Clinical assessment and end-tidal carbon dioxide (ETCO2) detectors are used to verify tracheal intubation in newborn infants. A case is presented in which an ETCO2 detector was misleading in determining endotracheal tube (ETT) position but useful in determining the efficacy of ventilation in an extremely preterm infant.
[Show abstract][Hide abstract] ABSTRACT: Endotracheal intubation of newborn infants is a mandatory competence for many pediatric trainees. The Neonatal Resuscitation Program recommends a 20-second limit for intubation attempts. Intubation attempts by junior doctors are frequently unsuccessful, and many infants are intubated between 20 and 30 seconds without apparent adverse effect. Little is known about the proficiency of more senior medical staff, the time taken to determine endotracheal tube (ETT) position, or the effects of attempted intubation on infants' heart rate (HR) and oxygen saturation (Spo2) in the delivery room (DR). The objectives of this study were to determine (1) the success rates and duration of intubation attempts during DR resuscitation, (2) whether experience is associated with greater success rates and shorter time taken to intubate, (3) the time taken to identify ETT position after intubation, and (4) the frequency with which infants deteriorated during intubation attempts and the time at which this occurred.
We reviewed videos of DR resuscitations; identified whether intubation was attempted; and, when attempted, whether intubation was attempted by a resident, a fellow, or a consultant. We defined the duration of an intubation attempt as the time from the introduction of the laryngoscope blade to the mouth to its removal, regardless of whether an ETT was introduced. We determined the time from removal of the laryngoscope to the clinicians' decision as to whether the intubation was successful and noted the basis on which this decision was made (clinical assessment, flow signals, or exhaled carbon dioxide [ETCO2] detection). We determined success according to clinical signs in all cases and used flow signals that were obtained during ventilation via the ETT or ETCO2 when available. When neither was available, the chest radiograph on admission to the NICU was reviewed. For infants who were monitored with pulse oximetry, we determined their HR and Spo2 before the intubation attempt. We then determined whether either or both fell by > or =10% during the attempt and, if so, at what time it occurred.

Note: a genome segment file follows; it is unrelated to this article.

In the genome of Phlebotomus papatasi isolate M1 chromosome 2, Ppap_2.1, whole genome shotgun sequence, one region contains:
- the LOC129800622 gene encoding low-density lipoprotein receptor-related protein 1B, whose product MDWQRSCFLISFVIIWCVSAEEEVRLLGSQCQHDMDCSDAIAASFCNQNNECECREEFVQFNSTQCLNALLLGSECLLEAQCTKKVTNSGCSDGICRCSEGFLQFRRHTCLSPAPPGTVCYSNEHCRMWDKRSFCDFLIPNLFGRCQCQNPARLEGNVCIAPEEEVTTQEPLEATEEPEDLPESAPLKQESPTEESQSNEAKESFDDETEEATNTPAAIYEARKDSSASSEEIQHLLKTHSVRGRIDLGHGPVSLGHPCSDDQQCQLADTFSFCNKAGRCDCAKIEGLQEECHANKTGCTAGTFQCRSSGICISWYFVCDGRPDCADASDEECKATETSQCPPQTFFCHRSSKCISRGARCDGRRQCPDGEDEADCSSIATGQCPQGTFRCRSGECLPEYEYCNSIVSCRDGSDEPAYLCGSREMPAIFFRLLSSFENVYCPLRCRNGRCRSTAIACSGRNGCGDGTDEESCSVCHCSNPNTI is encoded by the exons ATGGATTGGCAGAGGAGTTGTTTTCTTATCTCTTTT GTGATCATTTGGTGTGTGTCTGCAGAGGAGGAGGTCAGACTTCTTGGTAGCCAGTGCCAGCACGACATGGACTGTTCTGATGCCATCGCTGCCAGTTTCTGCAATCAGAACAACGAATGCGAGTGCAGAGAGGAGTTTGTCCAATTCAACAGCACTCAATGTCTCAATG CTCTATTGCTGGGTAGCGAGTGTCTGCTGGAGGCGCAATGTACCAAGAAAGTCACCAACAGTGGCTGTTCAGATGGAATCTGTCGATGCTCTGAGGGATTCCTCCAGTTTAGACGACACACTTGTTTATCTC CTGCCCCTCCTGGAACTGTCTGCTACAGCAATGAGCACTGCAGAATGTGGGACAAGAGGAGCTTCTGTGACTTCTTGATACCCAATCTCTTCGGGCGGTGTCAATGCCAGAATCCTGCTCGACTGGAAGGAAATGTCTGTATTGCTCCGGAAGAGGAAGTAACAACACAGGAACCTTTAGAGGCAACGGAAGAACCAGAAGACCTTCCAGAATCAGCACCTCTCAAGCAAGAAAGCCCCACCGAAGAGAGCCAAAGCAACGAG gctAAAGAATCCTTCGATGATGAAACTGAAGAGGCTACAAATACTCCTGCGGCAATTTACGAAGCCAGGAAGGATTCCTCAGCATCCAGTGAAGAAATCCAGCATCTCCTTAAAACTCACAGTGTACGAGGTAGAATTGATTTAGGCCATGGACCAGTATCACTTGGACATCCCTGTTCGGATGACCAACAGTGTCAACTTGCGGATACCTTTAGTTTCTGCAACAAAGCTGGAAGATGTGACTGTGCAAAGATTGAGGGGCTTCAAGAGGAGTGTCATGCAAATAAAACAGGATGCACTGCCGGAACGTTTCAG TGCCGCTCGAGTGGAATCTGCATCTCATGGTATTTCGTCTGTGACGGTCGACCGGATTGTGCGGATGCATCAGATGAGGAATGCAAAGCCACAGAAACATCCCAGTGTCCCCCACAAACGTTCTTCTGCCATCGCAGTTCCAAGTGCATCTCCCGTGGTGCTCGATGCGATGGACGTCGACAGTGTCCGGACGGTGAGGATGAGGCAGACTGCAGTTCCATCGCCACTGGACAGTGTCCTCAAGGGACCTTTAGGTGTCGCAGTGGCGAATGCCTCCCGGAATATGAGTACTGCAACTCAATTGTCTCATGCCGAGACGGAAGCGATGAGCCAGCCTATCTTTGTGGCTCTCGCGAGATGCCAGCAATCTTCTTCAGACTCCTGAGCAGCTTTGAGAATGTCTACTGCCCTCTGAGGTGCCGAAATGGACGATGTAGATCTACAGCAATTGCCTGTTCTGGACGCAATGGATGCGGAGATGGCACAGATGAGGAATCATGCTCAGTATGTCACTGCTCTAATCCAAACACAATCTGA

We reviewed 122 video recordings in which orotracheal intubation was attempted 60 times in 31 infants. We secondarily verified ETT position using flow signals, ETCO2, or chest radiographs after 94% of attempts in which an ETT was introduced. Thirty-seven (62%) attempts were successful. Success rates and mean (SD) time to intubate successfully by group were as follows: residents: 24%, 49 seconds (13 seconds); fellows: 78%, 32 seconds (13 seconds); and consultants: 86%, 25 seconds (17 seconds). Of the 23 unsuccessful attempts, 13 were abandoned without an attempt to pass an ETT and 10 were placed incorrectly. The time to determine ETT position in the DR was longer when clinical assessment alone was used. Infants who were monitored with oximetry deteriorated during nearly half of the intubation attempts. Deterioration seemed more likely when HR and Spo2 were low before the attempt.
Intubation attempts often are unsuccessful, and successful attempts frequently take >30 seconds. Greater experience is associated with greater success rates and shorter duration of successful attempts. Flow signals and ETCO2 may be useful in determining ETT position more quickly than clinical assessment alone. Infants frequently deteriorate during intubation attempts. Improved monitoring of infants who are resuscitated in the DR is desirable.
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